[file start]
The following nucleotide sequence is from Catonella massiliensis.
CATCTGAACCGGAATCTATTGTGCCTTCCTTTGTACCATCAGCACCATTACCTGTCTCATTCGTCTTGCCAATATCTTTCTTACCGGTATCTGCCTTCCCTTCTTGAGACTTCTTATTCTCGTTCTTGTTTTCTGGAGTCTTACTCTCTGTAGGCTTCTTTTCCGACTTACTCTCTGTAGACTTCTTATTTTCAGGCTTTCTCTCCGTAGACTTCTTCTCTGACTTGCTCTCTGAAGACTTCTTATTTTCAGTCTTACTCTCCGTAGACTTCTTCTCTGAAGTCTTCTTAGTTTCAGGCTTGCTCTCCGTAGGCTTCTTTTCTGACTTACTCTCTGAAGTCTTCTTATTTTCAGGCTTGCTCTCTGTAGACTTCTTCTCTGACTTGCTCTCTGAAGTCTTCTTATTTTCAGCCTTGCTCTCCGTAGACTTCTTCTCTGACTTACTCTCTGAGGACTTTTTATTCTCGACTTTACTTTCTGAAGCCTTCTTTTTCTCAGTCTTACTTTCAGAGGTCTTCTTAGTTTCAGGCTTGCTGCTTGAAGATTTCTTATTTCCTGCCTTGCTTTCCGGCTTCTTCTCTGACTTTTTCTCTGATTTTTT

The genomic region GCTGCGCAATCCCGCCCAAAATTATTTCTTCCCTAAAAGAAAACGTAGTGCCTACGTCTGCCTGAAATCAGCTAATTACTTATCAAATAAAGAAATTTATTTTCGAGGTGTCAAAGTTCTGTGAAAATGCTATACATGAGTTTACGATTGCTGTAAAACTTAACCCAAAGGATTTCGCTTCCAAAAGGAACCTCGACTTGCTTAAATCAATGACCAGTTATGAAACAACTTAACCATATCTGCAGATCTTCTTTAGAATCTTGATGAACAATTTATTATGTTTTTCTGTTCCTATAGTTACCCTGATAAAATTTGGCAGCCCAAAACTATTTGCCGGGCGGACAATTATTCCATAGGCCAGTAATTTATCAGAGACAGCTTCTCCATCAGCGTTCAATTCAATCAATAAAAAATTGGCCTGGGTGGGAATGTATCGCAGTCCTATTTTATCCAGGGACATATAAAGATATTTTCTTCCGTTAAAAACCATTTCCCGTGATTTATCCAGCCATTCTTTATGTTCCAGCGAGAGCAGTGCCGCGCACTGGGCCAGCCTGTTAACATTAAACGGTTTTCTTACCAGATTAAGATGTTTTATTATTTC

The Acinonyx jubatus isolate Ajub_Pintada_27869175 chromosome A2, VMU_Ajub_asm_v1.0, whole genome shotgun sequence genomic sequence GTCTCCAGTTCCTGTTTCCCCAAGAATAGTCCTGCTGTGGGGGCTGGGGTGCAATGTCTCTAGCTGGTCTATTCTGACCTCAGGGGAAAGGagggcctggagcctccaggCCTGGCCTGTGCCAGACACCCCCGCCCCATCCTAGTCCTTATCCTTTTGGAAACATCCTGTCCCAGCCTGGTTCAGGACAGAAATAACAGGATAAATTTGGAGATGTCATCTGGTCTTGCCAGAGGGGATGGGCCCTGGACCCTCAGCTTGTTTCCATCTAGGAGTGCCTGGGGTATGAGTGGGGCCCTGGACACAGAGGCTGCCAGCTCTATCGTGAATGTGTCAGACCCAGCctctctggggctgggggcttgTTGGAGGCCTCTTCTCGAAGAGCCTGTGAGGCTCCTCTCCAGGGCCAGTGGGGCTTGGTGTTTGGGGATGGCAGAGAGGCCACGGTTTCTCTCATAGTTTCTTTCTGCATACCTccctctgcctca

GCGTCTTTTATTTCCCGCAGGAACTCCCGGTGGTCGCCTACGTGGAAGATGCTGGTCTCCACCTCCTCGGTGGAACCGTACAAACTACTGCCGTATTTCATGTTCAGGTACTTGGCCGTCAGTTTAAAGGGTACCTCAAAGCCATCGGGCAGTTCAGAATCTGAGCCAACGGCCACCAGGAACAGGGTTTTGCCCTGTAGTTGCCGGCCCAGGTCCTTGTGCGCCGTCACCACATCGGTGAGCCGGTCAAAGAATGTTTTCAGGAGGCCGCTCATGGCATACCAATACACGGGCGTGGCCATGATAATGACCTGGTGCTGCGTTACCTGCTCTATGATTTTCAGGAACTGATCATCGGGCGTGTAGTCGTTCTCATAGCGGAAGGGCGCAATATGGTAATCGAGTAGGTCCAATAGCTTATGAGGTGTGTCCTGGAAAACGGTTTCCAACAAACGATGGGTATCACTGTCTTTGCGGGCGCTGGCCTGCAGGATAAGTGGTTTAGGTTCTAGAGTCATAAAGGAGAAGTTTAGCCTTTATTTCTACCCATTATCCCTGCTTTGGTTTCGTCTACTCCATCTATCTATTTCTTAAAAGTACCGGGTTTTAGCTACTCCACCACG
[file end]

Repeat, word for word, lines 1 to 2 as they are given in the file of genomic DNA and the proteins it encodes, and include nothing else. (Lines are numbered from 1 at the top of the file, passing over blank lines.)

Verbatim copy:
The following nucleotide sequence is from Catonella massiliensis.
CATCTGAACCGGAATCTATTGTGCCTTCCTTTGTACCATCAGCACCATTACCTGTCTCATTCGTCTTGCCAATATCTTTCTTACCGGTATCTGCCTTCCCTTCTTGAGACTTCTTATTCTCGTTCTTGTTTTCTGGAGTCTTACTCTCTGTAGGCTTCTTTTCCGACTTACTCTCTGTAGACTTCTTATTTTCAGGCTTTCTCTCCGTAGACTTCTTCTCTGACTTGCTCTCTGAAGACTTCTTATTTTCAGTCTTACTCTCCGTAGACTTCTTCTCTGAAGTCTTCTTAGTTTCAGGCTTGCTCTCCGTAGGCTTCTTTTCTGACTTACTCTCTGAAGTCTTCTTATTTTCAGGCTTGCTCTCTGTAGACTTCTTCTCTGACTTGCTCTCTGAAGTCTTCTTATTTTCAGCCTTGCTCTCCGTAGACTTCTTCTCTGACTTACTCTCTGAGGACTTTTTATTCTCGACTTTACTTTCTGAAGCCTTCTTTTTCTCAGTCTTACTTTCAGAGGTCTTCTTAGTTTCAGGCTTGCTGCTTGAAGATTTCTTATTTCCTGCCTTGCTTTCCGGCTTCTTCTCTGACTTTTTCTCTGATTTTTT